Today I repost an article I published a few months ago but which, unfortunately, concerns a theme that seems to never change…
Today the spotlight of Indian news is on the alleged suicide of Jiah Khan, 25 year old Bollywood star who hang herself last night in her apartment.
No one talks about another girl, ten years older, who was found this morning naked, her wrists tight up, in a dark room in her parents’ house by the Bangalore police.
Hemavathi is 30 years old, has a business degree from one of the biggest universities in the country and lives in a city that is the centre of each and every phone complaint of the English speaking world: each query, each complaint passes through one of the call centres of her city.
And while living in this alien world she is led to believe she’s an alien herself. She thinks she can fall for a man she loves and has not been chosen by her family. She even wants to marry him.
She makes this decision and a minute after she vanishes in thin air, no one reports her missing, no one looks for her -not even that man who was supposed to marry her- and for five years she’s gone, disappeared.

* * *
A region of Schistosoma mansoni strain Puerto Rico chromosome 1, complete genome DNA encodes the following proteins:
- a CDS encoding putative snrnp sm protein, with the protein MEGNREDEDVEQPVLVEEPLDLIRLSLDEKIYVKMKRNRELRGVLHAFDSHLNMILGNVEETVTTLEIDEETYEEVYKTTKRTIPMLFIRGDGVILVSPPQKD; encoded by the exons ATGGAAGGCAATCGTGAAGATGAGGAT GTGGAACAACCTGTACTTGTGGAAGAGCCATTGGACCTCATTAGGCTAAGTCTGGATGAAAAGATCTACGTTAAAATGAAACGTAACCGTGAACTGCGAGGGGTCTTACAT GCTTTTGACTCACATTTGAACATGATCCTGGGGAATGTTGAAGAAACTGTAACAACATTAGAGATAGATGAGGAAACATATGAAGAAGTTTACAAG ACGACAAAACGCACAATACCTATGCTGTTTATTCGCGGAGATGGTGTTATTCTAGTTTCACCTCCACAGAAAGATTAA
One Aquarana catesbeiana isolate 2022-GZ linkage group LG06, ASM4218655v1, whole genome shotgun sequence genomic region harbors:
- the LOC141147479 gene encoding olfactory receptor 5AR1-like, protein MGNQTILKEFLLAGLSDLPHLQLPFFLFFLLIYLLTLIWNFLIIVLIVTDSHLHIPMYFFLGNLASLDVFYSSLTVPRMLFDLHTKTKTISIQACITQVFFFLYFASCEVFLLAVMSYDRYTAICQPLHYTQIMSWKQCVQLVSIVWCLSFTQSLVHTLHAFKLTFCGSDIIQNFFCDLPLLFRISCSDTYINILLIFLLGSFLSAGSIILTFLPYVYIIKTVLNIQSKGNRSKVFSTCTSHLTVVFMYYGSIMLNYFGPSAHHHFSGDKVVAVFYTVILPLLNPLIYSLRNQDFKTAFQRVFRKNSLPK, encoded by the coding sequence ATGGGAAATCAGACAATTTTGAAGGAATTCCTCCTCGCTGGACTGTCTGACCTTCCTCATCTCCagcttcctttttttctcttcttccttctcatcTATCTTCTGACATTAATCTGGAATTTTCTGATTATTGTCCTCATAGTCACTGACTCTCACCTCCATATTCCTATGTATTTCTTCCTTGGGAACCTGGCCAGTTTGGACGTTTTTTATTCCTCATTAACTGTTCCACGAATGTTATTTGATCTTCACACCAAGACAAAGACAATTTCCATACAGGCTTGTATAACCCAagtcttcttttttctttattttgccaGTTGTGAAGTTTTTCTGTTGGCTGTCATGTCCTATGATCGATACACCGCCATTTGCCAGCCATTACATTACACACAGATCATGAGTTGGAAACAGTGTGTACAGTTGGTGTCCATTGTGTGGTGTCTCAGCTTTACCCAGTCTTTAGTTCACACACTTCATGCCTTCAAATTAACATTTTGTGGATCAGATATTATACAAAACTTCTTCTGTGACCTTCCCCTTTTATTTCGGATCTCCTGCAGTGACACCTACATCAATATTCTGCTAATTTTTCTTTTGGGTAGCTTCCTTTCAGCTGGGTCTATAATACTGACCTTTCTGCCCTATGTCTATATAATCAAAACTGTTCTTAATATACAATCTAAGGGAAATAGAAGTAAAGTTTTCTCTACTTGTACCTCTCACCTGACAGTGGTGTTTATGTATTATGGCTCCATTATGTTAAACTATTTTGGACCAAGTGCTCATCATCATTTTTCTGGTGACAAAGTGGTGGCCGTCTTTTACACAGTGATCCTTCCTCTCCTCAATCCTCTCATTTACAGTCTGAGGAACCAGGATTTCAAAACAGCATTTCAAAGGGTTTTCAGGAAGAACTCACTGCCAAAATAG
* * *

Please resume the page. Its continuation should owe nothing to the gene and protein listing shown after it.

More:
Until this morning the blurred picture of a white larvae with nails as claws appears for a moment on the news.
But India has an actress to mourne and a thirty-five year old woman segregated in her own house by her own family to tear her away from an unwanted wedding is no big news.
I write this story because I’m deeply touched by the intensity of this intimate tragedy, which takes place in a house where a daughter, with nails like claws and with the skin bleached by darkness, is discovered by a stranger because she screams “I’m hungry”. The home, the family, all we find refuge in during difficult times too often becomes for Indian women a wax castle, inhabited by familiar torturers, which melts upon itself trapping them in a familiar prison.